Benedict Anderson another scholar who sees the roots of nationalism in the genres of collective imagination and rise of communication describes nations as “imagined political communities, because the members of even the smallest nation will never know most of their fellow members, meet them, or even hear them, yet in minds of each lives the image of their communion” (Anderson, 1991: 6).
In a similar vein, for the Marxist historian Hobsbawm, nations constitute “dual phenomena, constructed essentially from above, but which cannot be understood unless also analyzed from below, that is in terms of the assumptions, hopes, needs, longings and interests of ordinary people, which are not necessarily national and still less nationalist” (Hobsbawm, 1990: 10). Hobsbawm highlights the role of political transformations in understanding nationalism and goes as far as suggesting it is an invented phenomenon. In addition, he argues that the nation and its associated phenomena are the most pervasive of invented traditions. Hobsbawm and Ranger (1983) have examined a number of examples in which national traditions have been ‘invented’ by state-building elites. For Hobsbawm nations and nationalism are products of social engineering.
In parallel to the modernist understandings of nationalism, nation can also be viewed as a discursive construction. The discursive construction of social groups has to be seen as a macro-strategy to create sameness and difference. Hence, the explicit analysis of positive self-presentation and negative other-presentation constitutes the initial step when investigating discourses of nationalism (Wodak, 2006: 105). According to this standpoint, the idea of a national community becomes reality in the realm of beliefs through reifying, figurative discourses performed by political elites and intellectuals and journalists and; is disseminated through the education, communication, militarization as well as through sports meetings (ibid).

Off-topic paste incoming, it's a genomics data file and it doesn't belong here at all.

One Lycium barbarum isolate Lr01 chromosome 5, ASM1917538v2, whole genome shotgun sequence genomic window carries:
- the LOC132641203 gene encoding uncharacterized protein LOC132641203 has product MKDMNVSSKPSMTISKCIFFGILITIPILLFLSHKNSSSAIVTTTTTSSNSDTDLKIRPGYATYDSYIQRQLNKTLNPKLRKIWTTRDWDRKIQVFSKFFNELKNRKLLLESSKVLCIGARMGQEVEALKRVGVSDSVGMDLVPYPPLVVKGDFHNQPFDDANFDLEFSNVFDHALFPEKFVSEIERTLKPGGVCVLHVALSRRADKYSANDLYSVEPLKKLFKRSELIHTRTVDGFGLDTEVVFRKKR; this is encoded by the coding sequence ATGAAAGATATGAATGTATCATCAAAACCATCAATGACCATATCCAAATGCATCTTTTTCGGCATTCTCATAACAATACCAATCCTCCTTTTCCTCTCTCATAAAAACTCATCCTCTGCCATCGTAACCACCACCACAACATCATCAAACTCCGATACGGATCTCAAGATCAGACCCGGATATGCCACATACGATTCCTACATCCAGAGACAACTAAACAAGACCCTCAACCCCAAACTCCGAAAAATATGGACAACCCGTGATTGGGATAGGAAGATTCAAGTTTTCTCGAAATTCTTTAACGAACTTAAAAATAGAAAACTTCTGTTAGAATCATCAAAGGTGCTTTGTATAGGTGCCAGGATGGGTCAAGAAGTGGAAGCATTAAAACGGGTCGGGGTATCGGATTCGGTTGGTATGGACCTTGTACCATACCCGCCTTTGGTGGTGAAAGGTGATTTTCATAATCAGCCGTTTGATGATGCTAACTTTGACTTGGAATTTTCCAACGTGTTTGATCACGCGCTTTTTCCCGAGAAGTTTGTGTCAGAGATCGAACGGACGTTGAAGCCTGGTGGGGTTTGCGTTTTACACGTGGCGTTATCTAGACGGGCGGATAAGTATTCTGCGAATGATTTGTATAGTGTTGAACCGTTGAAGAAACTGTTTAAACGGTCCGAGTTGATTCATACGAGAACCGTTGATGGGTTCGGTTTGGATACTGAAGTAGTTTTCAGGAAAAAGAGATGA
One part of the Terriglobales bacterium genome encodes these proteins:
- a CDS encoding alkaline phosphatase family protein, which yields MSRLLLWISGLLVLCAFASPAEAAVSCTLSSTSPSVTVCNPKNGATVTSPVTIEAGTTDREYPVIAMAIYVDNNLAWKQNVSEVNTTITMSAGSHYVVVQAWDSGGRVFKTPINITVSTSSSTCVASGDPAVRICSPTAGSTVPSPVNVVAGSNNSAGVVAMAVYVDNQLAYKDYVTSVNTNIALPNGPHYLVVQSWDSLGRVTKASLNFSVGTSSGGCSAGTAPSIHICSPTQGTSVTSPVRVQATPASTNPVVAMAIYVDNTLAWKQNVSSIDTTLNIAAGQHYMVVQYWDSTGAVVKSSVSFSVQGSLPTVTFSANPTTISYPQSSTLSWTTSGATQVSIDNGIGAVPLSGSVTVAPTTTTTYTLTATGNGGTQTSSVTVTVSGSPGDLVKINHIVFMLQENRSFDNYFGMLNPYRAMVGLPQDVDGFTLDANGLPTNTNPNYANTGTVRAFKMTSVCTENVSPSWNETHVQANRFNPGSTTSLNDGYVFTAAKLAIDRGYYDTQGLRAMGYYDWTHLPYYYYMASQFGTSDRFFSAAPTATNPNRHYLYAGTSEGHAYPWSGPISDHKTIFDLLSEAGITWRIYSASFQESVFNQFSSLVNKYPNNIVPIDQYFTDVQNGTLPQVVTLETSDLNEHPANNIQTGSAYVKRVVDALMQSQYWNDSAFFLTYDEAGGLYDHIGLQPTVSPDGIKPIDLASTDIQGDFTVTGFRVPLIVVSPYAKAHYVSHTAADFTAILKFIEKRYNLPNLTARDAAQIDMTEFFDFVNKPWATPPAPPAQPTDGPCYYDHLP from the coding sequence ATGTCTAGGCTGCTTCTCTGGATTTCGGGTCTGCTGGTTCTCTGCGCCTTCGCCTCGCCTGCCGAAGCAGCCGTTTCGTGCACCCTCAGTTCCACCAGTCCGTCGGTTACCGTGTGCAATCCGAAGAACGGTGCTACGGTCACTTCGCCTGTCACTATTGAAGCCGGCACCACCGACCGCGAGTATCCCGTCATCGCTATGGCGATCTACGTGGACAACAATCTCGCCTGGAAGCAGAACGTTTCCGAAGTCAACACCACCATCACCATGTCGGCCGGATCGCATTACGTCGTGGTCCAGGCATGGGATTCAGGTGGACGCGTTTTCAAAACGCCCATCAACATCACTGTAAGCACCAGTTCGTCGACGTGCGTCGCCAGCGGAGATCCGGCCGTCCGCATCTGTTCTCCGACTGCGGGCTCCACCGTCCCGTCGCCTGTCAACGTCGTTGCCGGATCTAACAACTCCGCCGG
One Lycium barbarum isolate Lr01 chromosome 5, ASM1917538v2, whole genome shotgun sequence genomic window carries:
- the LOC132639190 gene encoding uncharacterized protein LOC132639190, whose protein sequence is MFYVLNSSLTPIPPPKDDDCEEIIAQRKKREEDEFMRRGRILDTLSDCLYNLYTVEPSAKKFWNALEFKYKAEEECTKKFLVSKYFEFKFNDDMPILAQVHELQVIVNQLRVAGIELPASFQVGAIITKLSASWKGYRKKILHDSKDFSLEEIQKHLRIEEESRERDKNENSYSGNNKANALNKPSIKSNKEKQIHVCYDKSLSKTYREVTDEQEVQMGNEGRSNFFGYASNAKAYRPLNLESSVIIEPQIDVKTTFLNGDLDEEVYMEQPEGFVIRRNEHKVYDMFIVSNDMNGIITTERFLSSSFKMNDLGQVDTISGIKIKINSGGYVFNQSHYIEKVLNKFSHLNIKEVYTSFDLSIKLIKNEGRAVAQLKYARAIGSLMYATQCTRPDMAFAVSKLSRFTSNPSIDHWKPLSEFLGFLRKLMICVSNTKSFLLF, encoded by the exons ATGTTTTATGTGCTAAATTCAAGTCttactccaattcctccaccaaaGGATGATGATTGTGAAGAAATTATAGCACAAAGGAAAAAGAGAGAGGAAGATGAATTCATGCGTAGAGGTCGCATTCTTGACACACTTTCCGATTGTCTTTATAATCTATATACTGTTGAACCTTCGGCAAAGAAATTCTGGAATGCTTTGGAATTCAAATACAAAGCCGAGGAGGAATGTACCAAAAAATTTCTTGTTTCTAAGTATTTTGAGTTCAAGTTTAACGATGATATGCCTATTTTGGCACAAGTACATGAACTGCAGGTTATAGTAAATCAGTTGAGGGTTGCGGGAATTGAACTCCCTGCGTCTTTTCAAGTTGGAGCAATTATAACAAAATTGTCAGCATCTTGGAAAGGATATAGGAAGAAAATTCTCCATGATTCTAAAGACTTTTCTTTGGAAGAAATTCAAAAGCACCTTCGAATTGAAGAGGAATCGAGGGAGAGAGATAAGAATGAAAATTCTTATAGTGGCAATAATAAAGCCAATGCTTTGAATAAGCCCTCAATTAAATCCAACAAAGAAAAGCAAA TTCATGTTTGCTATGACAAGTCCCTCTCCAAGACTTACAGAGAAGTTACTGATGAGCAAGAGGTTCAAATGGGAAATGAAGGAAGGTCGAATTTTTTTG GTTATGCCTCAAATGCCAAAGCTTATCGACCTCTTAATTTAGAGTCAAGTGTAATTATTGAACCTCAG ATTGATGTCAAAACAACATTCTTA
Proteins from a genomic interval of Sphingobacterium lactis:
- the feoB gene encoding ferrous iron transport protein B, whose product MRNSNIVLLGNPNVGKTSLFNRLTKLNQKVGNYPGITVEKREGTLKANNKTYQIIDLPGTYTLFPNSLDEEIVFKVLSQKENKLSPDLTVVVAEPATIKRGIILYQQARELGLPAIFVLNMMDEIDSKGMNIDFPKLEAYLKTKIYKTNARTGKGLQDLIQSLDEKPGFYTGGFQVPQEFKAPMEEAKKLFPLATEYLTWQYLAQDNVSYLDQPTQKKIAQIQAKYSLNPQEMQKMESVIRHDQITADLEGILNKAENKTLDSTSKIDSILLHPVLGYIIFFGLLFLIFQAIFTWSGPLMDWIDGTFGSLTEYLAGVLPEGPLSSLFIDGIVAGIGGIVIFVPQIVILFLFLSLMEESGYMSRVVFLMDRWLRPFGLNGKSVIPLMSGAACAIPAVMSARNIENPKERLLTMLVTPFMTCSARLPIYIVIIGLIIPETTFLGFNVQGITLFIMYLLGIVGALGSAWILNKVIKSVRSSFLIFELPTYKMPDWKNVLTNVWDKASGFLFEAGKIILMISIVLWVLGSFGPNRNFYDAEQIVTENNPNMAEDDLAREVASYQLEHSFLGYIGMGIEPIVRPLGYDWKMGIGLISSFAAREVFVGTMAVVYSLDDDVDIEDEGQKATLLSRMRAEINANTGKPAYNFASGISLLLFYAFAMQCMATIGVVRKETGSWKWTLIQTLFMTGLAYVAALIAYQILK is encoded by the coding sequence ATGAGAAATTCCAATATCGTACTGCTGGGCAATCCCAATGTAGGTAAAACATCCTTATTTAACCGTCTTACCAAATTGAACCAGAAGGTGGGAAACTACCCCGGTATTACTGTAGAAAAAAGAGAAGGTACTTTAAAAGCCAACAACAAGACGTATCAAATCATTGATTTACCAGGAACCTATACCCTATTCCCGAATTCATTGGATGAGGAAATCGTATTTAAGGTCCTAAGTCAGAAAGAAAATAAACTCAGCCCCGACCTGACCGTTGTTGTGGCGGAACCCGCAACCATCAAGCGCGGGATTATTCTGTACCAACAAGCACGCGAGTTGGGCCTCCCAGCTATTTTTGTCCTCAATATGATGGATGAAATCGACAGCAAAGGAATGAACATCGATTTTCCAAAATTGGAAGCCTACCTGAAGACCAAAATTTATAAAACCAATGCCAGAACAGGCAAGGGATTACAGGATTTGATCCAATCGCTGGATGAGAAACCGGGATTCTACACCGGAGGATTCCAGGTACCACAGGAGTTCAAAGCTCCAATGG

On the other hand, Michael Billig (1995) challenges the orthodox conceptualizations of nationalism which tend to focus only on its extreme manifestations and project it on to others. Billig introduces the term ‘banal nationalism’ to cover beliefs, ideological habits, representations and unnoticed, routine practices which make the daily reproduction of nations in the West possible. These practices are not removed from everyday life, as some observers have previously suggested. Daily, the concept of nation is indicated or ‘flagged’, in the lives of its citizens.
As concluding remarks, it can be stated that, nationalism is not just an ideology, it is a phenomenon used while explaning the rise of nation-states:how they emerged, what kind of processes dominated etc. Nationalism is also a theory shaping the behavior of the states and the people as a whole. It is also an approach which helps us understand the character of state-building process.
- Anderson, Benedict (1991 ). Imagined Communities: Reflections on the Origin and Spread of Nationalism. (Revised Ed.). London and New York: Verso.
- Billig, Michael (1995). Banal Nationalism. London: Sage Publications.
- Brubaker, Rogers (1992). Citizenship and nationhood in France and Germany. Cambridge: Harvard University Press.
- Breuilly, John (1982). Nationalism and the State. New York: St. Martin’s Press.
- Calhoun, Craig (1997). Nationalism. Buckingham: Open University Press.
- Connor, Walker (1972). “Nation-building or nation-destroying?”. World Politics. Vol. 24. no: 3. pp. 319-355.
- Connor, Walker (1978). “A nation is a nation, is a state, is an ethnic group is a….”. Ethnic and racial studies. Vol. 1. no: 4. pp. 377-400.
- Deutsch, Karl W. (1966). Nationalism and Social Communication: An Inquiry into the Foundations of Nationality. Cambridge, MS: MIT Press.
- Gellner, Ernest (1983). Nations and Nationalism. Ithaca: Cornell University Press.
- Greenfeld, Liah (1992). Nationalism Five Roads to Modernity. Cambridge: Harvard University Press.
- Hobsbawm, Eric (1990). Nations and nationalism since 1780: programme, myth, reality. Cambridge: Cambridge University Press.
- Kohn, Hans (1944). The Idea of Nationalism: A Study in Its Origins and Background. New York: Macmillan.
- Meinecke, Friedrich (1970) . Cosmopolitanism and the National State. Princeton: Princeton University Press.
- Özkırımlı, Umut (2005). Contemporary debates on nationalism: A critical engagement. Basingstoke: Palgrave Macmillan.
- Ranger, Terence & Hobsbawm, Eric (edt.). (1983). The invention of tradition. Cambridge: Cambridge University Press.
- Smith, Anthony D. (1991). National Identity. Reno: University of Nevada Press.
- Wodak, Ruth (2006). “Discourse Analytic and Socio-linguistic Approaches to the Study of Nation(alism)”. in Delanty, Gerard & Kumar, Krishan (eds.). The Sage Handbook of Nations and Nationalism. London: Sage. pp. 104-117.